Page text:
For 2011, Travis was paired with Brian Deegan, fellow X Games Rallycross competitor. Sadly, it was not Team USA’s turn his year, but Travis managed victory of another kind. Here’s a video of Travis handing the flag to two-time Formula 1 World Champion, Sebastian Vettel:


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Just unearthed a few more great East African Safari Classic Rally news round-up videos. Also found a few in Swahili that I might post later: they have some different footage in them.

Enjoy these and keep donating to Race4Change: our race does not end with the 2011 Safari Rally! Remember you can donate $5 on your US cellphone by texting RACE to 50555.

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Great post by Funk, sent from his Kenyan decompression tank after a tough ten days on the Safari Rally:

Just finishing 36 hours of a decompression in the hills north of Nairobi at a friend’s home and reserve.  We invited Ian Duncan (below) and the Tuthills to join us.  We’ve had a wonderful time and, I have to say, Ian Duncan is somewhat the Kenyan version of Travis Pastrana in kindness and humility.  He has a wonderful sense of humor, knows where he is going, and has a view of how he is going to get there.

I’ve always said, if you can see it, you can be it – and both he and Pastrana have the ability to see and be.  We are going to promote Ian coming to North America as the record holding 6 time Kenyan National Rally Champion to do some event with TP in the coming year.

We’ve had a wonderful time listening and learning to and from Francis and Richard Tuthill and Ian Duncan.  And, great laughs about the little trash talk banter he and I had on the final day.

Ian and I both had a mechanical problem that cost us some serious time during the race.  Me, a broken torsion bar (the Tuthill’s will now forge their own torsion bars given 3 failures on 9 cars this race), and Ian a rear axle problem.  Thus, we found ourselves, still admirably in 8th and 9th place respectively.

Ian told me to polish me mirrors and came up in the holding area and bumped me from behind (starting right behind me).  I told him that he might be able to convince me to sponsor him in his upcoming events (meaning don’t pass me).  He told me it wasn’t needed and we were “on” for a run.

Ian was 11 minutes behind me with over 200 km of competitive section to go on the final day.  He could easily make up that time with good runs.  I was hoping to hold him off and hold my 8th place position.

In the first section, I ran second overall, he third.  In the long second section, which was the game maker, I ran 1st overall.  Each day I had become better by watching and learning from these guys as I became more understanding of the car and the terrain.

As Ian pulled up, I was wiping my mirrors and telling him I didn’t happen to see him, somehow must have missed him.  The push moved us both to 6th and 7th place respectively overall.  We’ve had the greatest of laughs and a wonderful time hanging out the last couple of days.  He is a gentleman of a competitor, and a competitor he is.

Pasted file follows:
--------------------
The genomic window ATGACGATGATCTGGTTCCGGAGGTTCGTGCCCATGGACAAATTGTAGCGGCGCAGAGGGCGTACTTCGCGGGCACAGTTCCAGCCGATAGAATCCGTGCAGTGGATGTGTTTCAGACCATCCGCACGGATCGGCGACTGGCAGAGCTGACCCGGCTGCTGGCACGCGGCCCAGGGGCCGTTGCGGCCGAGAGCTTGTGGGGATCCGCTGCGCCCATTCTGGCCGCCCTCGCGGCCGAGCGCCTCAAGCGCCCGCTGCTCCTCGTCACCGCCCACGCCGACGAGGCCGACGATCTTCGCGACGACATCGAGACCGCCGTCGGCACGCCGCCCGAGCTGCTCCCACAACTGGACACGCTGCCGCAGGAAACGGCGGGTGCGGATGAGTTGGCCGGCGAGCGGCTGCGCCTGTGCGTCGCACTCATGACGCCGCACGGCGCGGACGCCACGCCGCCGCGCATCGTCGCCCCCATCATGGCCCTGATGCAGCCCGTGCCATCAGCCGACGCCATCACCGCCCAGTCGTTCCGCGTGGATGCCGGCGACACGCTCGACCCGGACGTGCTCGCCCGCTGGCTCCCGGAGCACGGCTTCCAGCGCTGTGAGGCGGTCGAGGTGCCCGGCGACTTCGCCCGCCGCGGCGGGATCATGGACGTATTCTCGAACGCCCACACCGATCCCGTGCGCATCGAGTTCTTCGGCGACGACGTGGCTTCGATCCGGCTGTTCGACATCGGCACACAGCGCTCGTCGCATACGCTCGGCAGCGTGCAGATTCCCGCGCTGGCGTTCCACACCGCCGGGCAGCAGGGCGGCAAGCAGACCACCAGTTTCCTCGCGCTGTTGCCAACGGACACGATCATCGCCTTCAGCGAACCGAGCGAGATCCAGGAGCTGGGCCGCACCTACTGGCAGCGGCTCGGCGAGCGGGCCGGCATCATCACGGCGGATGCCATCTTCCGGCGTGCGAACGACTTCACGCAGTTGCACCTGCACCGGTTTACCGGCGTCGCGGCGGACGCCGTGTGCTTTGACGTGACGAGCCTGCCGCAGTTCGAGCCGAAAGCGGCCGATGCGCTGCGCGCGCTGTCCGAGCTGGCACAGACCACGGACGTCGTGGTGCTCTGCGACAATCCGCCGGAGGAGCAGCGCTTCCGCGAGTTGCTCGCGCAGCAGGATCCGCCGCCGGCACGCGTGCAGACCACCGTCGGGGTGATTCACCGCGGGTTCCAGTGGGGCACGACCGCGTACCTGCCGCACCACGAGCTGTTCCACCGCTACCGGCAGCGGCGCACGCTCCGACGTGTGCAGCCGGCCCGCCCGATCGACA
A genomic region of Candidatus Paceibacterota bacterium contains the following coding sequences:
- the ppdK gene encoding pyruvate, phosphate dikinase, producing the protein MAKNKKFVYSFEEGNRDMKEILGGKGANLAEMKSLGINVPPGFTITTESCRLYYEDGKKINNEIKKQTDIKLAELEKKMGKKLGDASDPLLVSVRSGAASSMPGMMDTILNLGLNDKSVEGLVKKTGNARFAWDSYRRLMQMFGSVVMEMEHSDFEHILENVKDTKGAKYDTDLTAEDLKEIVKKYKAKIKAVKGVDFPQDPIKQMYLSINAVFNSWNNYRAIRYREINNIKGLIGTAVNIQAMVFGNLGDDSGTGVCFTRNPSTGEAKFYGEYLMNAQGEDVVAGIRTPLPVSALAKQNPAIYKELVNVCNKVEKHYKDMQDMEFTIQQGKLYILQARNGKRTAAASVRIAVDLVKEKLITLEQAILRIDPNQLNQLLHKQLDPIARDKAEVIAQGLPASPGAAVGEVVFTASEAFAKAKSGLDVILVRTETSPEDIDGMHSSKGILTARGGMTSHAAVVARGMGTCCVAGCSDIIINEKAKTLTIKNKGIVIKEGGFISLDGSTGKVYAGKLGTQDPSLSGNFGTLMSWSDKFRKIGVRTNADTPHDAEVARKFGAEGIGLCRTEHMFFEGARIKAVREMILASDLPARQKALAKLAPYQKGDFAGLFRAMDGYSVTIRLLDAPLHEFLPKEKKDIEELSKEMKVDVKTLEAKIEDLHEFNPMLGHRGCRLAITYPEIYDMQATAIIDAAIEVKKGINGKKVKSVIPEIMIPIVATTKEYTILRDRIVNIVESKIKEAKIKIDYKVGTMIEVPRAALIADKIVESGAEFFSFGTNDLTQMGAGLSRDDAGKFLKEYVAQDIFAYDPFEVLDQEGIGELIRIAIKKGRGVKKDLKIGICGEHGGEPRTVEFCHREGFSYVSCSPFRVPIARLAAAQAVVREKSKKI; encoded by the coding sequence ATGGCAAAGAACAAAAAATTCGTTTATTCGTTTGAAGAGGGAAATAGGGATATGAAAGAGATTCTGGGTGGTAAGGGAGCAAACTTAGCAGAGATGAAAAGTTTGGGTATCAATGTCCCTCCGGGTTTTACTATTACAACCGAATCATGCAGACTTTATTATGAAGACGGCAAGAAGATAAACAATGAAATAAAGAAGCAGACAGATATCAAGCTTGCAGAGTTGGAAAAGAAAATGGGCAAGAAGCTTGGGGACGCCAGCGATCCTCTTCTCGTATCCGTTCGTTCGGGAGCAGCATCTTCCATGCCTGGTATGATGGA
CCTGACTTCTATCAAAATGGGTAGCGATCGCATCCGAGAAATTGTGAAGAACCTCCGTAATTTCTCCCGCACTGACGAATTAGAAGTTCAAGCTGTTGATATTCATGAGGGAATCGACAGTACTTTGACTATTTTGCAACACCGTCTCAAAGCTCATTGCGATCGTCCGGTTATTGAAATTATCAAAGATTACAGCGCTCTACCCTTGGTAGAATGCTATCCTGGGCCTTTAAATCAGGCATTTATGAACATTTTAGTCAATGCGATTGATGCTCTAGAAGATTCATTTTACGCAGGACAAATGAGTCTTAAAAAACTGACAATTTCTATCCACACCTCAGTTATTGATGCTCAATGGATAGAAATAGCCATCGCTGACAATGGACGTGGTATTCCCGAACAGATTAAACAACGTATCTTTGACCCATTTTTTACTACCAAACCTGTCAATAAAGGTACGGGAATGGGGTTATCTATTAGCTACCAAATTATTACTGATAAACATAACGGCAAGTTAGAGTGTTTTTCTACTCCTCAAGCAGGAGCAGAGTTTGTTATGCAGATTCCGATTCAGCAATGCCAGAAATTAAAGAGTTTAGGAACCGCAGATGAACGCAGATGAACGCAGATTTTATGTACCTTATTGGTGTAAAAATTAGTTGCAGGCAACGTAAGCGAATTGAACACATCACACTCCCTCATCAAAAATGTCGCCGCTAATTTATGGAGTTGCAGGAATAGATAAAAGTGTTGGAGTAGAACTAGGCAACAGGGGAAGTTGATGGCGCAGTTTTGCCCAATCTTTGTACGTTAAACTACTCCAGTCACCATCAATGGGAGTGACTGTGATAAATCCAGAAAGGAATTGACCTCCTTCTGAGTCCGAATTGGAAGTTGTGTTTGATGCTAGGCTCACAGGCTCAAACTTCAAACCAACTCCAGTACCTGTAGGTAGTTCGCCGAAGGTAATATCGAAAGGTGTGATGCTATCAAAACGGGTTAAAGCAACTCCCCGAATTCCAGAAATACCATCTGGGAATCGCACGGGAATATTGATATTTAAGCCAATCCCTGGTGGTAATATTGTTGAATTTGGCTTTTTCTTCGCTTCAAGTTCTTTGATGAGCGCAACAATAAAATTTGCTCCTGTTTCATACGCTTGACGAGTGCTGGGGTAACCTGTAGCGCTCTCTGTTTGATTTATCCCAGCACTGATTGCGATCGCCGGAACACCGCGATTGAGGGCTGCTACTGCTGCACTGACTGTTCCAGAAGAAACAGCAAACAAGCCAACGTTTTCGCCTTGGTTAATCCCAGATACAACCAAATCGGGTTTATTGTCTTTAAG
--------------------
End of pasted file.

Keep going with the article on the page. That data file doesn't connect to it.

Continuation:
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Throughout the 2011 Safari Rally, Race4Change and Ferdinand Porsche Magazine pushed large numbers of users towards the Safari Rally’s live tracking tools, overlaid with Google Earth. We used it every stage and found it invaluable in keeping up with progress and relaying information to the team on the ground. Safari have just released a press statement claiming over a million users during the event: that is good stuff! Here’s the story:

The Safari rally has always been known for its popularity with spectators and the Kenya Airways East African Safari Classic Rally has carried on this tradition. This was apparent not only in the number of people out watching the rally itself, but also in the number of people who were following the rally virtually.

This year, for the first time, the East African Safari Classic Rally employed a safety tracking system so the progress of all cars could be followed and watched by the organisers. This is primarily for safety reasons, but it also allows all those friends, families and general Safari fans to watch the rally in the comfort of their own home. The service was available via Google Earth on the East African Safari Classic Rally website and its popularity was astounding.

“On the second day we noticed the performance of the web server was very slow,” said Peter Silberberg, MD of Rally Management Systems who provided the safety tracking. “And we realised all the memory available on the server was being used. We looked at the activity log file for the first two days and saw that it had shot up to 80GB. There is no direct way to translate this into numbers of users but, to give you some idea, for a normal World Rally Championship event we will typically have about a quarter of a million users and we only use 3 GB over three days. We reckon we had millions of users rather than hundreds of thousands.” Indeed emails were arriving from all over the world to thank the organisation for the system.

After eight days of rallying through true Safari conditions, the crews and service teams are now winding down from the buzz of competition. However, as they return to normal life, their memories of this year’s Safari rally will undoubtedly remain with them. In the words of Eric Cecil who founded the East African Safari Rally in 1953: “To sleep, sleep and perchance to dream…….OF THE NEXT SAFARI.”